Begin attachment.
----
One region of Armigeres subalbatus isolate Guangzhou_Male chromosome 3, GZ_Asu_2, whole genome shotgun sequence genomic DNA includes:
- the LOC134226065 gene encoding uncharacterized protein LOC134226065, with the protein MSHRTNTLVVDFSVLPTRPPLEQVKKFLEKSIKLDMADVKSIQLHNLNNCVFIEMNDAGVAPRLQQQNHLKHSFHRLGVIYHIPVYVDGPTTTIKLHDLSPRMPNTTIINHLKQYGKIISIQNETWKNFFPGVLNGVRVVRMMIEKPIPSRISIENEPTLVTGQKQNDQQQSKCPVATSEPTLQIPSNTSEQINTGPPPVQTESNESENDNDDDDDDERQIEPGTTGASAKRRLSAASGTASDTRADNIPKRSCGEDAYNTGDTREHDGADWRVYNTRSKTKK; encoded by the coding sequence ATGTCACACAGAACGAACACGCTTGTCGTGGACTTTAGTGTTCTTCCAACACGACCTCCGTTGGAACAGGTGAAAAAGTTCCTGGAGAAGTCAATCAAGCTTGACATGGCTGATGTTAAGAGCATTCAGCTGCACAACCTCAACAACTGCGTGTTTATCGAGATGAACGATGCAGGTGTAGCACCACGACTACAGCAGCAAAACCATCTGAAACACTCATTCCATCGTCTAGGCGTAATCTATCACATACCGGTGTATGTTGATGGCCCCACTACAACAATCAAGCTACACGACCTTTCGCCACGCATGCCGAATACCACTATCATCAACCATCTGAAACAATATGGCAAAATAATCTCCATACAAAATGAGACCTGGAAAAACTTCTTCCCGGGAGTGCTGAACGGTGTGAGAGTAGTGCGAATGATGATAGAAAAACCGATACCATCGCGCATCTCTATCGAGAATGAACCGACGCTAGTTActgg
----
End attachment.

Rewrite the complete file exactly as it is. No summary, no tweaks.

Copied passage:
One region of Armigeres subalbatus isolate Guangzhou_Male chromosome 3, GZ_Asu_2, whole genome shotgun sequence genomic DNA includes:
- the LOC134226065 gene encoding uncharacterized protein LOC134226065, with the protein MSHRTNTLVVDFSVLPTRPPLEQVKKFLEKSIKLDMADVKSIQLHNLNNCVFIEMNDAGVAPRLQQQNHLKHSFHRLGVIYHIPVYVDGPTTTIKLHDLSPRMPNTTIINHLKQYGKIISIQNETWKNFFPGVLNGVRVVRMMIEKPIPSRISIENEPTLVTGQKQNDQQQSKCPVATSEPTLQIPSNTSEQINTGPPPVQTESNESENDNDDDDDDERQIEPGTTGASAKRRLSAASGTASDTRADNIPKRSCGEDAYNTGDTREHDGADWRVYNTRSKTKK; encoded by the coding sequence ATGTCACACAGAACGAACACGCTTGTCGTGGACTTTAGTGTTCTTCCAACACGACCTCCGTTGGAACAGGTGAAAAAGTTCCTGGAGAAGTCAATCAAGCTTGACATGGCTGATGTTAAGAGCATTCAGCTGCACAACCTCAACAACTGCGTGTTTATCGAGATGAACGATGCAGGTGTAGCACCACGACTACAGCAGCAAAACCATCTGAAACACTCATTCCATCGTCTAGGCGTAATCTATCACATACCGGTGTATGTTGATGGCCCCACTACAACAATCAAGCTACACGACCTTTCGCCACGCATGCCGAATACCACTATCATCAACCATCTGAAACAATATGGCAAAATAATCTCCATACAAAATGAGACCTGGAAAAACTTCTTCCCGGGAGTGCTGAACGGTGTGAGAGTAGTGCGAATGATGATAGAAAAACCGATACCATCGCGCATCTCTATCGAGAATGAACCGACGCTAGTTActgg